It's been a good month for Abenomics. Just two weeks after the Trans-Pacific Partnership deal breathed new life into Prime Minister Shinzo Abe's deflation-beating economic policies, a second breakthrough has arrived in the form of Japan Post Group's landmark initial public offering (IPO).
The three-way listing of state-owned postal giant Japan Post and its financial subsidiaries—Japan Post Bank and Japan Post Insurance—on November 4 is expected to raise a combined $11.5 billion, making it Japan's biggest IPO in over two decades and the world's largest offering this year.
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"The IPO is a big feather in the hat for Abe and Abenomics," Gavin Parry, managing director at Parry International Trading, told CNBC on Tuesday, a day after the two subsidiaries priced their IPO offerings at the top of the range, indicating strong interest from retail investors. Parent firm Japan Post is due out with pricing next week.
Because the IPO is targeting individual investors, consumer spending—essential to Abenomics—is expected to get a boost if the overall public profits from shares.
"It [the IPO] is trying to get increased share ownership in the domestic society, getting money out of the mattresses and putting it to work. Japan Post is a cornerstone in Japan, it's a well-known entity, part of everyday life, so for the domestic Japanese, it should become a core long-term holding in any stable portfolio," explained Parry.
The pricing of the IPOs should ensure interest, according to Parry. "Even though pricing is at the top end, it's still attractive."
Using the example of Japan Post Bank, he notes it is around 0.4 times book value, compared to 0.7 times for Japan's three largest banks.
Moreover, it's offering a 3-3.5 percent dividend yield based on a 50 percent payout ratio, he added. That's especially attractive in Japan, a country where the average dividend yield for the benchmark Nikkei 225 index is just 1.64 percent, according to Reuters data.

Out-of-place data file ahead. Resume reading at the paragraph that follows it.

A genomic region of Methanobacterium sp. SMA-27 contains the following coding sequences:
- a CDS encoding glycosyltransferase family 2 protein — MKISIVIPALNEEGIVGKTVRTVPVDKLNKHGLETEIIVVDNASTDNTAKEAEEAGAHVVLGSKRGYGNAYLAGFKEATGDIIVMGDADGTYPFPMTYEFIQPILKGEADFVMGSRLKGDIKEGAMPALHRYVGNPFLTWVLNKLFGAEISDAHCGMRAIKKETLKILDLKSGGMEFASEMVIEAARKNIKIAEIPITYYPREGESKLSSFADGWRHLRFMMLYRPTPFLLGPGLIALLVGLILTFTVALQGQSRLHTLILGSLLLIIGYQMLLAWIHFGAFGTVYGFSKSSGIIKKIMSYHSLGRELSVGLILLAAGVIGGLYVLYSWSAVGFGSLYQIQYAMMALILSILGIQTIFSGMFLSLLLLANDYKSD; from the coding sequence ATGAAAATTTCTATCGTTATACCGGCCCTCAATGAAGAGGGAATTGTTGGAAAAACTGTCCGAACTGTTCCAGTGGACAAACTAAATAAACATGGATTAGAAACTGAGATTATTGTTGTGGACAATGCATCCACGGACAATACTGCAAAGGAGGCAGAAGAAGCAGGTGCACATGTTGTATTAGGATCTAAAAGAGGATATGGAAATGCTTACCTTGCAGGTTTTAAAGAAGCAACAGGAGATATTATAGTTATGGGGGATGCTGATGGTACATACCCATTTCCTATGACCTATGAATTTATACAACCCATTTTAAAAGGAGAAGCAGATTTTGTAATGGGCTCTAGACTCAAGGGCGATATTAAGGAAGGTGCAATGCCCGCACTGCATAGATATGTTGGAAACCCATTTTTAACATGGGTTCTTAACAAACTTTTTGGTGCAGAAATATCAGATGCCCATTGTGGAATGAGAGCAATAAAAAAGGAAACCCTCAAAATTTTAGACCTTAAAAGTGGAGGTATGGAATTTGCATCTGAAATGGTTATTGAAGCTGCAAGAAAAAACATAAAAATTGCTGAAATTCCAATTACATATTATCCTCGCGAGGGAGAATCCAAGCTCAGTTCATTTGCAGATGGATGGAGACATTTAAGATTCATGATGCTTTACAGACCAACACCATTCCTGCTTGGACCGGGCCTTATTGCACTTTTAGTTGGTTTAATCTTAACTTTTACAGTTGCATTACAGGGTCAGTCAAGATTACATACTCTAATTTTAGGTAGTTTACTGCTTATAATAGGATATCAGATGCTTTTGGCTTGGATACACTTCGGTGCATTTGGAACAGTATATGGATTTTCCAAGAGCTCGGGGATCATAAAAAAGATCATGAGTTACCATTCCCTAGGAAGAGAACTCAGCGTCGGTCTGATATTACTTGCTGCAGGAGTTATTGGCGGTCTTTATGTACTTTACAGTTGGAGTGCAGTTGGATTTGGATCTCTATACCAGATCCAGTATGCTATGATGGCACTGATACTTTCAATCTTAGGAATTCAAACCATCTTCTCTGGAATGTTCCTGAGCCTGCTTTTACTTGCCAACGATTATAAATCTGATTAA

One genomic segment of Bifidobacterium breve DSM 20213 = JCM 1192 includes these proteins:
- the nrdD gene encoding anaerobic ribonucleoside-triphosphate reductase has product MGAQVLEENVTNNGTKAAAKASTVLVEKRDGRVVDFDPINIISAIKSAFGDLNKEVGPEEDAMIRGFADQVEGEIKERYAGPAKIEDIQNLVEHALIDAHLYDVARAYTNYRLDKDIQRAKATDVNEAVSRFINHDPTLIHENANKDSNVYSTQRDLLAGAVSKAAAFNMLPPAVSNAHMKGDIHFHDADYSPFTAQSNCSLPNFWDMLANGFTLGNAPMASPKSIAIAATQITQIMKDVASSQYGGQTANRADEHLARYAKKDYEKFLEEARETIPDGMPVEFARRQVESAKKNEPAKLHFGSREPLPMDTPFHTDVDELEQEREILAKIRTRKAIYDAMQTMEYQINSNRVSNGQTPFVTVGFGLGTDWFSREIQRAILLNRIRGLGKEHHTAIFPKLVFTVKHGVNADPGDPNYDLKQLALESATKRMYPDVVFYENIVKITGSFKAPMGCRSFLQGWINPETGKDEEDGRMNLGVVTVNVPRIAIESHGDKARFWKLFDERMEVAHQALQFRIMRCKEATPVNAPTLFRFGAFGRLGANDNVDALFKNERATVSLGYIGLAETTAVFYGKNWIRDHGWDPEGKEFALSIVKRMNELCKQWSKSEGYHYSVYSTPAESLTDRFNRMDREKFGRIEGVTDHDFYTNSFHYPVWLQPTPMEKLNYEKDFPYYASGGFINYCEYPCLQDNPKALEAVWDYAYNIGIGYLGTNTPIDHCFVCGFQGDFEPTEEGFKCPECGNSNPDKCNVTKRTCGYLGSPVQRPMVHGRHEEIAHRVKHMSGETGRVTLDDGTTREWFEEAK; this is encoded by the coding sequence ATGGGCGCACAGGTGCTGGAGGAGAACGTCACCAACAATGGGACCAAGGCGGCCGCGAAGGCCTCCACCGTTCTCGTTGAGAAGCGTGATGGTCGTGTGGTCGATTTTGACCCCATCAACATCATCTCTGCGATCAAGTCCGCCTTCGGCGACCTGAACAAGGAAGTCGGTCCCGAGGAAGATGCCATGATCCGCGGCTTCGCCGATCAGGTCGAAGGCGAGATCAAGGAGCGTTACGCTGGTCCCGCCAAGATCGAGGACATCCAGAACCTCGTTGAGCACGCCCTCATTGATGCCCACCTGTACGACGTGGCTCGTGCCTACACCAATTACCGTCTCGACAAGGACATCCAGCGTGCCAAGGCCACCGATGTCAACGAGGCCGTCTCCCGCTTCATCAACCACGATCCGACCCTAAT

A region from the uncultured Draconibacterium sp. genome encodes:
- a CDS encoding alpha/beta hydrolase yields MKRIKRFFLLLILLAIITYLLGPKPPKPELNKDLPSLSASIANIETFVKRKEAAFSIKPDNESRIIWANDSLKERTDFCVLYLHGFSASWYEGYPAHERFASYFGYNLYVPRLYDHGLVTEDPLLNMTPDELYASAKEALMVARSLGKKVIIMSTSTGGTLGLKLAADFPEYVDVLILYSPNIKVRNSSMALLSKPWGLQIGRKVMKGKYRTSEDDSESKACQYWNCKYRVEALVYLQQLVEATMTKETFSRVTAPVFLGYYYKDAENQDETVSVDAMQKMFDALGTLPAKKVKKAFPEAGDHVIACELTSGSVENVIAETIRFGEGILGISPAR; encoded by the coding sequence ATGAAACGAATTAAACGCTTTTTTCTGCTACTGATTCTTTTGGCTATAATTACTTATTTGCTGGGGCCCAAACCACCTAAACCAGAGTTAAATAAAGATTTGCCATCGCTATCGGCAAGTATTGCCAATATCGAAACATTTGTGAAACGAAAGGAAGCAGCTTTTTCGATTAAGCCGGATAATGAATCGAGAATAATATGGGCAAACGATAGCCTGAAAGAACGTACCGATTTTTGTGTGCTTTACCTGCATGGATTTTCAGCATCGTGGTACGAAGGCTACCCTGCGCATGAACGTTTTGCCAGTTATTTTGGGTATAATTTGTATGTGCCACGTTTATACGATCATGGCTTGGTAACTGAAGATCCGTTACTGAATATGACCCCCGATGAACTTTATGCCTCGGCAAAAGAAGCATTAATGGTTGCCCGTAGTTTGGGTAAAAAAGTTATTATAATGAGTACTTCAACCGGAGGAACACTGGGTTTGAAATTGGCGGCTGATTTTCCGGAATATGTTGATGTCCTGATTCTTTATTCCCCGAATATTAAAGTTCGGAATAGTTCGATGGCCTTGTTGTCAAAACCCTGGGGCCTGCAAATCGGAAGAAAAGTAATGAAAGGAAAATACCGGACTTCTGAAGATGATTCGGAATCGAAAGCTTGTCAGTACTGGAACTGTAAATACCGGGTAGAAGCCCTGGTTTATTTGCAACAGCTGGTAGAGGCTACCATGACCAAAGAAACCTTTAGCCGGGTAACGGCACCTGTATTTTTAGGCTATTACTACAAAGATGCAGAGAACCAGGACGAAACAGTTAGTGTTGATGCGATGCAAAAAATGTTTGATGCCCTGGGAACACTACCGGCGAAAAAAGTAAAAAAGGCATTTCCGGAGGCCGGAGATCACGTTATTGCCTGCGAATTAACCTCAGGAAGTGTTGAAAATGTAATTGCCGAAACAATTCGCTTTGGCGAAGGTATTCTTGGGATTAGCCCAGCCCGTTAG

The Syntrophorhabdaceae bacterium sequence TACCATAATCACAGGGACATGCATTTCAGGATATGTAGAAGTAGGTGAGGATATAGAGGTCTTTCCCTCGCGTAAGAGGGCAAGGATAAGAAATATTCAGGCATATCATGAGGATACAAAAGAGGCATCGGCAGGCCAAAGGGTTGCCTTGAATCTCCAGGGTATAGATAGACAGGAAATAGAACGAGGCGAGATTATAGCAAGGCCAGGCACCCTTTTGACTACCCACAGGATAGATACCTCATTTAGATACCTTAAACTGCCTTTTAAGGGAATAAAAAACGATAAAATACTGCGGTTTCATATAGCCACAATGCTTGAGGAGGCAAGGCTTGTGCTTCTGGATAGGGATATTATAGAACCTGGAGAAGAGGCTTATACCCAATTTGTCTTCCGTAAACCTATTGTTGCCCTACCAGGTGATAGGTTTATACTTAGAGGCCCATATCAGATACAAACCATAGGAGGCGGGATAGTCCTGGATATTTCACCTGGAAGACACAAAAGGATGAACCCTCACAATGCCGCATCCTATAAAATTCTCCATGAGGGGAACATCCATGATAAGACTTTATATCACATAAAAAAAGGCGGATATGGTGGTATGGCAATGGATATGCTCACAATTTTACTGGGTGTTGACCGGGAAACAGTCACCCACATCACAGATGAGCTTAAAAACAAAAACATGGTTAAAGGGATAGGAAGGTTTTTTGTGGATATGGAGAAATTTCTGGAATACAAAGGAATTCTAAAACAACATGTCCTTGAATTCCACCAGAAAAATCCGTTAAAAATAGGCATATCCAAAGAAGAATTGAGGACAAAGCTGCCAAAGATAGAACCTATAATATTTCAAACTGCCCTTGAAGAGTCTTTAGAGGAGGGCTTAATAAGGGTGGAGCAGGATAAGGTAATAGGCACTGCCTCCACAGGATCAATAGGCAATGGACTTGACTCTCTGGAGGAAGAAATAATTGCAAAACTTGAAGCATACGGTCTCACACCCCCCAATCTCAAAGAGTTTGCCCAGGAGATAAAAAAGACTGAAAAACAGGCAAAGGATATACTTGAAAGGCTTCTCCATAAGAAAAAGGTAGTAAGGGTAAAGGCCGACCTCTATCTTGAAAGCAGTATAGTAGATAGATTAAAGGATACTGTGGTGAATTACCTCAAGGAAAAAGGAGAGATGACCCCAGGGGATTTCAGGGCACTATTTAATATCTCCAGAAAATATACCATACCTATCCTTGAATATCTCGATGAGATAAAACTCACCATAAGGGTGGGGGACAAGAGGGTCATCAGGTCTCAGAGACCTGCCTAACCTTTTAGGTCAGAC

Aside from banking, postal distribution, and insurance, Japan Post's operations also include international logistics and real-estate.
The timing couldn't be better for Abe whose approval ratings have tumbled in recent months on backlash over his revision to Japan's pacifist constitution, while stalled progress on structural reforms, the final step of Abenomics' three-pronged program, has left several investors disillusioned in recent years.
While the Trans-Pacific Partnership agreement marked a milestone for deregulation for the closed-off agriculture sector, a long-awaited reform, results still hinge on the trade deal's pending approval.
"This IPO is a big win for economics; it should help boost sentiment in relation to more reforms. We've been looking into the cash equity markets to price in more reform premiums as well," said Parry.
But others warn that the IPO may not be the best catalyst for renewed confidence in Abenomics.
"In theory, yes the IPO is a complimentary aspect of the broader economic plan from a stock market participation effect and a pension effect, but there are other more pressing factors for Abenomics," warned Vishnu Varathan, senior economist at Mizuho Bank.
Stalled progress on improving wage growth and labor market reforms, two core structural reforms, are bigger impediments to Abenomics than the IPO is a boost, he explained.
"They have still got the basic problems they have had for many years, which are: demographic issues, a very low or negative growth in the population; a lot of debt; and a little bit of deflation - they have not managed to get inflation up in any sense and that is likely to continue," agreed Franklin Allen, economics professor at the Wharton School of the University of Pennsylvania, in a recent note.